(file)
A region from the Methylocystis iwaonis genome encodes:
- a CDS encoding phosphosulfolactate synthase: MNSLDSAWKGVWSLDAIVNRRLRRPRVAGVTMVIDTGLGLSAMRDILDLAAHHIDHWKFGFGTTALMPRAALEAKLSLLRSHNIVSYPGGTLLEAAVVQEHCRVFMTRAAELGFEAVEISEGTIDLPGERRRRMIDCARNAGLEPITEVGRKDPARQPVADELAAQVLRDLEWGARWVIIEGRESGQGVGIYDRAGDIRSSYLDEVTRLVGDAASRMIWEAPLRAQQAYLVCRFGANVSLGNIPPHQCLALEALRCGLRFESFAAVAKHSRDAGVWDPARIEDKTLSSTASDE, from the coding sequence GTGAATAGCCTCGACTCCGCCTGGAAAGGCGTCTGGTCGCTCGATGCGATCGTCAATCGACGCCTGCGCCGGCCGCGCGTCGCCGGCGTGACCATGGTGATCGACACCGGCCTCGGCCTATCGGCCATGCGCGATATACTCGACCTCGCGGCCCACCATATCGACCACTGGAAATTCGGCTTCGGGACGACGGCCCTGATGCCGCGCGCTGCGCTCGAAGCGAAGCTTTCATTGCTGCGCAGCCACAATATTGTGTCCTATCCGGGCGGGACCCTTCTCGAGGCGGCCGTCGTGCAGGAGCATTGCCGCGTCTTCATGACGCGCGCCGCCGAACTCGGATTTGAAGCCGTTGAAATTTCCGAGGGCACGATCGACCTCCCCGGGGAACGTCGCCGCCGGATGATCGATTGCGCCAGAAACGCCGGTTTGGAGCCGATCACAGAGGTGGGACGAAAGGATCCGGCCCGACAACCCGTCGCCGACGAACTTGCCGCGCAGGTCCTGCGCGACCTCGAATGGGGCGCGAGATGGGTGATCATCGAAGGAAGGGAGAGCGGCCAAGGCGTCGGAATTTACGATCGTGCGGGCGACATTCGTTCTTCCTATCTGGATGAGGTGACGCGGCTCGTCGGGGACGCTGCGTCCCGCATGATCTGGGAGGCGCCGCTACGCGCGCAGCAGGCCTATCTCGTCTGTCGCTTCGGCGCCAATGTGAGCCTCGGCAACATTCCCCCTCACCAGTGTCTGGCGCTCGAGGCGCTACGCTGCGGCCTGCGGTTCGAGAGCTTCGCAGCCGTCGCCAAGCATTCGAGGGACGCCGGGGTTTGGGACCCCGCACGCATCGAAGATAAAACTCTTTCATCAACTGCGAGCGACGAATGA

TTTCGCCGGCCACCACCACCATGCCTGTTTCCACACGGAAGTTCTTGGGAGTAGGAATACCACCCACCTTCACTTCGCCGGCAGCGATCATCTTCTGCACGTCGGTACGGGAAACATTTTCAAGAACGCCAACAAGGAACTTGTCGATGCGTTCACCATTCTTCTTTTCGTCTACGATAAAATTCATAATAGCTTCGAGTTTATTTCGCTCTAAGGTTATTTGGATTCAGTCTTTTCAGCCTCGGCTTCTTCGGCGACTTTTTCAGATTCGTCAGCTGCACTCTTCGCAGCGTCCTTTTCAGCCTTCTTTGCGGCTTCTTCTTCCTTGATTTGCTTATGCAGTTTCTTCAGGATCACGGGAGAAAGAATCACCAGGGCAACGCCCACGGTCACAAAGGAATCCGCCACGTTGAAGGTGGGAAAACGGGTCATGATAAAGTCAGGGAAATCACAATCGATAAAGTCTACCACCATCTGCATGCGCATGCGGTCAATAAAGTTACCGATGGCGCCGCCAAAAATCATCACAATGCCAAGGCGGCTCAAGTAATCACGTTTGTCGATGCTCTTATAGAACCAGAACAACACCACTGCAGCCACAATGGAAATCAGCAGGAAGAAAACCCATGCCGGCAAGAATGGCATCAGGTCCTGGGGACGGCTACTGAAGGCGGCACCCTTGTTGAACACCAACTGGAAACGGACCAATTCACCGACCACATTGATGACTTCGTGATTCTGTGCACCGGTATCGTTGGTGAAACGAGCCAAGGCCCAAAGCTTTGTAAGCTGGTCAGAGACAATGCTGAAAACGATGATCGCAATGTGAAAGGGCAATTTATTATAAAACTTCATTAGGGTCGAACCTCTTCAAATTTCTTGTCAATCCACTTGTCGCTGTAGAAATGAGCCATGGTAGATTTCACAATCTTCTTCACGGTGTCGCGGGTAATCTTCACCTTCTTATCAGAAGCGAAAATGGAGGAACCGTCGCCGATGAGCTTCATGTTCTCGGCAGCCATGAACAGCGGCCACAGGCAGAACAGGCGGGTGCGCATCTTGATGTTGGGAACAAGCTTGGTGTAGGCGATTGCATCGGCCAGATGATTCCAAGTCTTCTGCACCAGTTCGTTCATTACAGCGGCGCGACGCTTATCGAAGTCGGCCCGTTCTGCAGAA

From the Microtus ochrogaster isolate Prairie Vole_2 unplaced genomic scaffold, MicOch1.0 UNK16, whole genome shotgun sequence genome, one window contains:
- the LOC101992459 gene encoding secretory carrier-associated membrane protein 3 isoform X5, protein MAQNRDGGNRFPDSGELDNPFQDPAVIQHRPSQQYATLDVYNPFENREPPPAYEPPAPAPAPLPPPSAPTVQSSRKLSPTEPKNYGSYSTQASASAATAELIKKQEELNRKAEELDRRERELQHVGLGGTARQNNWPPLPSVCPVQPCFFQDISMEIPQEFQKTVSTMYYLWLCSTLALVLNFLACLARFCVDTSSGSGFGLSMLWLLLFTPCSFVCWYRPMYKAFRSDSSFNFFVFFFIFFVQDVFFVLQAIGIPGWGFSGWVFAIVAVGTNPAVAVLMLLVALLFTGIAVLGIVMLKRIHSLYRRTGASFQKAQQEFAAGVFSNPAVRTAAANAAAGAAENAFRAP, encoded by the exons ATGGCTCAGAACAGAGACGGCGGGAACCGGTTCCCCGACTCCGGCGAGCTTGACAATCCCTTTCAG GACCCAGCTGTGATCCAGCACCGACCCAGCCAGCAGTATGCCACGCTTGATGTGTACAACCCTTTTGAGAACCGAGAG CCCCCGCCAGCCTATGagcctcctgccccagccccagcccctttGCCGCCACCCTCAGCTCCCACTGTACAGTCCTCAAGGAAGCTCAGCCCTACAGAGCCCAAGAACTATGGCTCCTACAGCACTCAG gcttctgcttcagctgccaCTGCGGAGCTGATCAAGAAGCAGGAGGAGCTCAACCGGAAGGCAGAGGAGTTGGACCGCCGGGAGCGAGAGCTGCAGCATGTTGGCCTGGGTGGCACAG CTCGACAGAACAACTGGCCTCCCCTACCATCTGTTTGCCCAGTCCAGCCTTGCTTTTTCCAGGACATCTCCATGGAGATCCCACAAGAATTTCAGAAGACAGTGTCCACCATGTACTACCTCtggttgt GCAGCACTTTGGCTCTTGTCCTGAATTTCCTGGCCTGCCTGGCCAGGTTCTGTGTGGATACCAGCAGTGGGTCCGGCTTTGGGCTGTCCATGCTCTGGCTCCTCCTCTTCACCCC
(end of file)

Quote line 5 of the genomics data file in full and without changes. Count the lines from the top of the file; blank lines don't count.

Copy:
- the LOC101992459 gene encoding secretory carrier-associated membrane protein 3 isoform X5, protein MAQNRDGGNRFPDSGELDNPFQDPAVIQHRPSQQYATLDVYNPFENREPPPAYEPPAPAPAPLPPPSAPTVQSSRKLSPTEPKNYGSYSTQASASAATAELIKKQEELNRKAEELDRRERELQHVGLGGTARQNNWPPLPSVCPVQPCFFQDISMEIPQEFQKTVSTMYYLWLCSTLALVLNFLACLARFCVDTSSGSGFGLSMLWLLLFTPCSFVCWYRPMYKAFRSDSSFNFFVFFFIFFVQDVFFVLQAIGIPGWGFSGWVFAIVAVGTNPAVAVLMLLVALLFTGIAVLGIVMLKRIHSLYRRTGASFQKAQQEFAAGVFSNPAVRTAAANAAAGAAENAFRAP, encoded by the exons ATGGCTCAGAACAGAGACGGCGGGAACCGGTTCCCCGACTCCGGCGAGCTTGACAATCCCTTTCAG GACCCAGCTGTGATCCAGCACCGACCCAGCCAGCAGTATGCCACGCTTGATGTGTACAACCCTTTTGAGAACCGAGAG CCCCCGCCAGCCTATGagcctcctgccccagccccagcccctttGCCGCCACCCTCAGCTCCCACTGTACAGTCCTCAAGGAAGCTCAGCCCTACAGAGCCCAAGAACTATGGCTCCTACAGCACTCAG gcttctgcttcagctgccaCTGCGGAGCTGATCAAGAAGCAGGAGGAGCTCAACCGGAAGGCAGAGGAGTTGGACCGCCGGGAGCGAGAGCTGCAGCATGTTGGCCTGGGTGGCACAG CTCGACAGAACAACTGGCCTCCCCTACCATCTGTTTGCCCAGTCCAGCCTTGCTTTTTCCAGGACATCTCCATGGAGATCCCACAAGAATTTCAGAAGACAGTGTCCACCATGTACTACCTCtggttgt GCAGCACTTTGGCTCTTGTCCTGAATTTCCTGGCCTGCCTGGCCAGGTTCTGTGTGGATACCAGCAGTGGGTCCGGCTTTGGGCTGTCCATGCTCTGGCTCCTCCTCTTCACCCC